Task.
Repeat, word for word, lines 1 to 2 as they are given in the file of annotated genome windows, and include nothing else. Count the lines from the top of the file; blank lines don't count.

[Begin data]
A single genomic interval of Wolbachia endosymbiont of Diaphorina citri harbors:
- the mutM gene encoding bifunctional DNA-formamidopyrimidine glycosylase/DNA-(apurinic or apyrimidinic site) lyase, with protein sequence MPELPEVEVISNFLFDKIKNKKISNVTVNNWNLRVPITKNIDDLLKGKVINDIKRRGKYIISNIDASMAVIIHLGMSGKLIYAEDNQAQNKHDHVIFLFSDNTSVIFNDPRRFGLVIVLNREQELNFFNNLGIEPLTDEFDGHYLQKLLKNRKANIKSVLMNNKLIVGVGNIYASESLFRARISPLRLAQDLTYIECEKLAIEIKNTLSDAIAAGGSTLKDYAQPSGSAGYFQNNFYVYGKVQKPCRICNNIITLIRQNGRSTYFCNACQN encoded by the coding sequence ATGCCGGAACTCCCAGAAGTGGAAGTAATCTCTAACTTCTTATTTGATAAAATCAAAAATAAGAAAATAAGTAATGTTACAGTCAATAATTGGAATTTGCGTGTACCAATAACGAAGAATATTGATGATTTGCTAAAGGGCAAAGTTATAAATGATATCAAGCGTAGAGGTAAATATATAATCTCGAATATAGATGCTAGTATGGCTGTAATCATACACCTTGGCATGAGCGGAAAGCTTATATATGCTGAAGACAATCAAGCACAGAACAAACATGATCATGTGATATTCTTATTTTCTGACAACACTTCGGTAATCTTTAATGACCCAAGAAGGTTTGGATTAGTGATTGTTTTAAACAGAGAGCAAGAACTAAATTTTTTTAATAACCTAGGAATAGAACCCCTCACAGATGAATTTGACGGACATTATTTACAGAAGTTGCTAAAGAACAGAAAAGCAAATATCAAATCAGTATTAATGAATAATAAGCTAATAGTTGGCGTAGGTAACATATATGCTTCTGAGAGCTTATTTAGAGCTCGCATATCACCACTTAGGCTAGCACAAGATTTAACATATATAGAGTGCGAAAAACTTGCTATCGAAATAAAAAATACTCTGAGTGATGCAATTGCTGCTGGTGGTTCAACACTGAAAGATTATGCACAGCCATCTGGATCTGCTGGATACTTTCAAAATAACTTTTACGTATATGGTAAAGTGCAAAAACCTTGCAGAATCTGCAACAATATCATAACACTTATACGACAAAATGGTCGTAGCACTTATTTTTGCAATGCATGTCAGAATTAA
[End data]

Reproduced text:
A single genomic interval of Wolbachia endosymbiont of Diaphorina citri harbors:
- the mutM gene encoding bifunctional DNA-formamidopyrimidine glycosylase/DNA-(apurinic or apyrimidinic site) lyase, with protein sequence MPELPEVEVISNFLFDKIKNKKISNVTVNNWNLRVPITKNIDDLLKGKVINDIKRRGKYIISNIDASMAVIIHLGMSGKLIYAEDNQAQNKHDHVIFLFSDNTSVIFNDPRRFGLVIVLNREQELNFFNNLGIEPLTDEFDGHYLQKLLKNRKANIKSVLMNNKLIVGVGNIYASESLFRARISPLRLAQDLTYIECEKLAIEIKNTLSDAIAAGGSTLKDYAQPSGSAGYFQNNFYVYGKVQKPCRICNNIITLIRQNGRSTYFCNACQN encoded by the coding sequence ATGCCGGAACTCCCAGAAGTGGAAGTAATCTCTAACTTCTTATTTGATAAAATCAAAAATAAGAAAATAAGTAATGTTACAGTCAATAATTGGAATTTGCGTGTACCAATAACGAAGAATATTGATGATTTGCTAAAGGGCAAAGTTATAAATGATATCAAGCGTAGAGGTAAATATATAATCTCGAATATAGATGCTAGTATGGCTGTAATCATACACCTTGGCATGAGCGGAAAGCTTATATATGCTGAAGACAATCAAGCACAGAACAAACATGATCATGTGATATTCTTATTTTCTGACAACACTTCGGTAATCTTTAATGACCCAAGAAGGTTTGGATTAGTGATTGTTTTAAACAGAGAGCAAGAACTAAATTTTTTTAATAACCTAGGAATAGAACCCCTCACAGATGAATTTGACGGACATTATTTACAGAAGTTGCTAAAGAACAGAAAAGCAAATATCAAATCAGTATTAATGAATAATAAGCTAATAGTTGGCGTAGGTAACATATATGCTTCTGAGAGCTTATTTAGAGCTCGCATATCACCACTTAGGCTAGCACAAGATTTAACATATATAGAGTGCGAAAAACTTGCTATCGAAATAAAAAATACTCTGAGTGATGCAATTGCTGCTGGTGGTTCAACACTGAAAGATTATGCACAGCCATCTGGATCTGCTGGATACTTTCAAAATAACTTTTACGTATATGGTAAAGTGCAAAAACCTTGCAGAATCTGCAACAATATCATAACACTTATACGACAAAATGGTCGTAGCACTTATTTTTGCAATGCATGTCAGAATTAA